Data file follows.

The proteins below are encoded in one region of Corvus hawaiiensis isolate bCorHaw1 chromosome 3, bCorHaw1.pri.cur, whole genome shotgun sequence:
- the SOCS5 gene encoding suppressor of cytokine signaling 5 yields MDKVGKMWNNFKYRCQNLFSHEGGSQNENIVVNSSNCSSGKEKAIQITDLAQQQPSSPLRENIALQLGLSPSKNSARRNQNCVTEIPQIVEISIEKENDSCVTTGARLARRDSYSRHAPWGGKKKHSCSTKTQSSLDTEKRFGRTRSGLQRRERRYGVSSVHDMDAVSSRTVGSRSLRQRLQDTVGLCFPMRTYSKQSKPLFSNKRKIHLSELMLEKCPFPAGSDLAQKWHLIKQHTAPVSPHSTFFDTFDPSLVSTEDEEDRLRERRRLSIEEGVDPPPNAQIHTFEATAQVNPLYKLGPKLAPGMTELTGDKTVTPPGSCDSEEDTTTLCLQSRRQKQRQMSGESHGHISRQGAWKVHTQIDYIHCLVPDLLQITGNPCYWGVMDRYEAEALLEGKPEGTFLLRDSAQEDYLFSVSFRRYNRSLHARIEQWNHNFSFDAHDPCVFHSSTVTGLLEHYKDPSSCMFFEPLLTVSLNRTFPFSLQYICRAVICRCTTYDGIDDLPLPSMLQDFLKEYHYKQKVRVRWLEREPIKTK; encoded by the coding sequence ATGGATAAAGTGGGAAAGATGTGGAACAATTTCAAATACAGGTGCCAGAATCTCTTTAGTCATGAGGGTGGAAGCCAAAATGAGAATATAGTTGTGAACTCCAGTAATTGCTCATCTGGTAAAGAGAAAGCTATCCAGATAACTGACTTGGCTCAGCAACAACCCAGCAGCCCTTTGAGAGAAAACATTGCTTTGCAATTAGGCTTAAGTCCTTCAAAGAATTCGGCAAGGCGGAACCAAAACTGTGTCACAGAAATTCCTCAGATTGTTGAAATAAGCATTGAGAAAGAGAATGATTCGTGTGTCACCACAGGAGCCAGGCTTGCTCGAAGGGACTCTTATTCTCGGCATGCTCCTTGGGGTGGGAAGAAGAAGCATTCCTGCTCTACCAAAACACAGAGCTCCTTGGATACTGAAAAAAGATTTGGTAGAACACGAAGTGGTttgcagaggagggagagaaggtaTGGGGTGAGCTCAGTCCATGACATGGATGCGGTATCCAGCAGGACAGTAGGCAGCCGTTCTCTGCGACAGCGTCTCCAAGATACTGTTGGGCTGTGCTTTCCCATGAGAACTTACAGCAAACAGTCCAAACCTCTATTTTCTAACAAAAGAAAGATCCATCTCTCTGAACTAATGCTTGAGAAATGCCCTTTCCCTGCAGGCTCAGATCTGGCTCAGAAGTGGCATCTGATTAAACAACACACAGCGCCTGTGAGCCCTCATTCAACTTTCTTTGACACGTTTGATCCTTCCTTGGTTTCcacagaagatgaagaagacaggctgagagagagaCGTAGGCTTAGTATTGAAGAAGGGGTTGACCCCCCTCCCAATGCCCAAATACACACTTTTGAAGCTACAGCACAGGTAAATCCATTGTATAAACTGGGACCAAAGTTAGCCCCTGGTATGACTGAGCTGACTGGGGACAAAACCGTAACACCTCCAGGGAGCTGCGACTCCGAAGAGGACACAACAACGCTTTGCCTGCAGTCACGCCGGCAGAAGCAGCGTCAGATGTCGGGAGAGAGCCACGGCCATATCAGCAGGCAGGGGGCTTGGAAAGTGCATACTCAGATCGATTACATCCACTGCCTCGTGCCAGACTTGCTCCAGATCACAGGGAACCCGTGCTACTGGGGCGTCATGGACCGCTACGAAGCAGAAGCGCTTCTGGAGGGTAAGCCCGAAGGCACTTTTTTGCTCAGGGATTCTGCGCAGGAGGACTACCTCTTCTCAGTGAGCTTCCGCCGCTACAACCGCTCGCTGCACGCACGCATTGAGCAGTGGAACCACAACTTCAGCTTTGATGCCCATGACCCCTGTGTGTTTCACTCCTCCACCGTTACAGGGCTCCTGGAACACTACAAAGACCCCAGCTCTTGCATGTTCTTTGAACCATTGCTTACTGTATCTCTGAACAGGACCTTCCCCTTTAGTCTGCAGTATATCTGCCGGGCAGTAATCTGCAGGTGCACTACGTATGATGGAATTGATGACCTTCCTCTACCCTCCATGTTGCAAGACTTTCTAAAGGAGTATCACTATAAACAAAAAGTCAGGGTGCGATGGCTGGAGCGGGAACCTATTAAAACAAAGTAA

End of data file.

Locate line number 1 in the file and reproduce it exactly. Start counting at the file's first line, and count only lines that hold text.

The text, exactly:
The proteins below are encoded in one region of Corvus hawaiiensis isolate bCorHaw1 chromosome 3, bCorHaw1.pri.cur, whole genome shotgun sequence: